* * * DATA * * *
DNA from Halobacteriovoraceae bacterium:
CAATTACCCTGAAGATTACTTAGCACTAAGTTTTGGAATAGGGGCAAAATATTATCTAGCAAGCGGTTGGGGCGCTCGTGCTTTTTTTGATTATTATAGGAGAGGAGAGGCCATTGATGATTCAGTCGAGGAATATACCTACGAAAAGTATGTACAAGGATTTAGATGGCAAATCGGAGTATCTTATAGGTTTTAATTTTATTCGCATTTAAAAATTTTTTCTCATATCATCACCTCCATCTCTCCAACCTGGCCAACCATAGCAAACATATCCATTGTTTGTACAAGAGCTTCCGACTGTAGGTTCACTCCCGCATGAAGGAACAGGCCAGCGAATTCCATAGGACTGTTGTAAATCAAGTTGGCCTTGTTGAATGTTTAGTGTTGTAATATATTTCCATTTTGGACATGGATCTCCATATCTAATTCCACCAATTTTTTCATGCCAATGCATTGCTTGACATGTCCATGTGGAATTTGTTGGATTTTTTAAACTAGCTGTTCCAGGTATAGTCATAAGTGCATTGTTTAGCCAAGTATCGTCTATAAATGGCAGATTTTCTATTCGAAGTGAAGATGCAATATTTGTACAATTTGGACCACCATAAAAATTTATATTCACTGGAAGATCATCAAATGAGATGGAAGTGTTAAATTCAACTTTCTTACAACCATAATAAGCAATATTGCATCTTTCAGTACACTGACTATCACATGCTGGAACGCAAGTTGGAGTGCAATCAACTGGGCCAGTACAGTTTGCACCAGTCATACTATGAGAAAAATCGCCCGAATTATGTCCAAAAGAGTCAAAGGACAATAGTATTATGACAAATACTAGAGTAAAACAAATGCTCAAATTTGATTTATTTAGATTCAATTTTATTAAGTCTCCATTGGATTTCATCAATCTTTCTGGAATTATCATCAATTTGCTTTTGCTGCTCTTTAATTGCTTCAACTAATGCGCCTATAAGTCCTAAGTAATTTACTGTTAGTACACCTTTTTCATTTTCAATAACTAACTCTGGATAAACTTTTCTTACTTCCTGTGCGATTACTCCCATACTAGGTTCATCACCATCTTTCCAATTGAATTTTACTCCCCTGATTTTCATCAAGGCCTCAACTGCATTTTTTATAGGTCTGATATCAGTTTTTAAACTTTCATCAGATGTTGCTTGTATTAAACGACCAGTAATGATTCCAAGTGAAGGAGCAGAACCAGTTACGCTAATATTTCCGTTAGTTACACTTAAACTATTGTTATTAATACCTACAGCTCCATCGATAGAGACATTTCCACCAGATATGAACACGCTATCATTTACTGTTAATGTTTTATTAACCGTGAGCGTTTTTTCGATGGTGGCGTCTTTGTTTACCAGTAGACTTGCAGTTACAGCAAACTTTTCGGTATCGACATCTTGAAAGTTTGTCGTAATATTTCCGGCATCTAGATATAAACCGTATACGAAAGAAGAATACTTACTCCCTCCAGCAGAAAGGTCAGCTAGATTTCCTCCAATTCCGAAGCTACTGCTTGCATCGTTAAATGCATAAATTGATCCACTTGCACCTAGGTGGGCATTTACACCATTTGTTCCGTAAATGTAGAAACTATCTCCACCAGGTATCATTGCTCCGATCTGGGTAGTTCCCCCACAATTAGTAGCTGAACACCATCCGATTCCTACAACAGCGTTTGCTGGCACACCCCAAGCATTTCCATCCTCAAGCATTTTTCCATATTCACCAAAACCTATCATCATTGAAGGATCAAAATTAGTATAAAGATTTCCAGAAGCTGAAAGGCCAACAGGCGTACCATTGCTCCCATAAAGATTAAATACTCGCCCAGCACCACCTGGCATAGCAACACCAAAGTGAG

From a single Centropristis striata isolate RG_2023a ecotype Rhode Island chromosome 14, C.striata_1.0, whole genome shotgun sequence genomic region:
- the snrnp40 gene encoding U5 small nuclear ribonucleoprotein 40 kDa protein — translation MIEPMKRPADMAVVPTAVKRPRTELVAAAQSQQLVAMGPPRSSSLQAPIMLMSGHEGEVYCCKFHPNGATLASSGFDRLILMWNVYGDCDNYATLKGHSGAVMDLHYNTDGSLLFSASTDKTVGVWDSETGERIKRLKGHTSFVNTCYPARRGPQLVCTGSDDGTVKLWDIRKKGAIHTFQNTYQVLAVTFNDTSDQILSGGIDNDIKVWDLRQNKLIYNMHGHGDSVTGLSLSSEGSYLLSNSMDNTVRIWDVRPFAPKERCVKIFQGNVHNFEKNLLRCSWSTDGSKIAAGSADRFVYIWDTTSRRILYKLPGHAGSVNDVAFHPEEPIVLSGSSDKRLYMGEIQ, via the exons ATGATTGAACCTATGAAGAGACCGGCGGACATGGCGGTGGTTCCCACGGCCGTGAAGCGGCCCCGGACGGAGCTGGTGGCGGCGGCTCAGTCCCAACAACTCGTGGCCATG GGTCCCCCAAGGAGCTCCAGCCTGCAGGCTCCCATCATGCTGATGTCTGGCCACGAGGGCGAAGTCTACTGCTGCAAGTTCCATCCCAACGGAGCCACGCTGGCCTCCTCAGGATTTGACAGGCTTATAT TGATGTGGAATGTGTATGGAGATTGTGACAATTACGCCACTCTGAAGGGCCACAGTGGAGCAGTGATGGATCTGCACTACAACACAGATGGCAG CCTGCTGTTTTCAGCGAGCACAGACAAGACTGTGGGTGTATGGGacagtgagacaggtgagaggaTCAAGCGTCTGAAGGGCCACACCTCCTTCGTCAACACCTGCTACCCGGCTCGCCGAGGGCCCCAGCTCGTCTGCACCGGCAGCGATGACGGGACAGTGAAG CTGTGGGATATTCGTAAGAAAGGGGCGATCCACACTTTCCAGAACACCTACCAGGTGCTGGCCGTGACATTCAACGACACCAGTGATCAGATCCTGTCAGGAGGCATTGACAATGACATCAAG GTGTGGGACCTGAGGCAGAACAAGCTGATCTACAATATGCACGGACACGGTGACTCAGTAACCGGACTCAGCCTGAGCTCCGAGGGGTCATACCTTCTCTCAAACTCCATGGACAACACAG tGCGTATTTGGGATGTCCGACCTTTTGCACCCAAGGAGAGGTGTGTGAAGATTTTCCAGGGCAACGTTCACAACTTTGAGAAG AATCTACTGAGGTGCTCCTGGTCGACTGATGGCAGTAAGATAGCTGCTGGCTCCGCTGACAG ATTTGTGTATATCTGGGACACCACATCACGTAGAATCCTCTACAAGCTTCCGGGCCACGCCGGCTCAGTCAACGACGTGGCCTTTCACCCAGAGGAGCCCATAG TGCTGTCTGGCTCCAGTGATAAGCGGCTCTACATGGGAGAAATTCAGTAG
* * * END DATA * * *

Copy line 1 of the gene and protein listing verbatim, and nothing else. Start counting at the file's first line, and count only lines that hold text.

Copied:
DNA from Halobacteriovoraceae bacterium: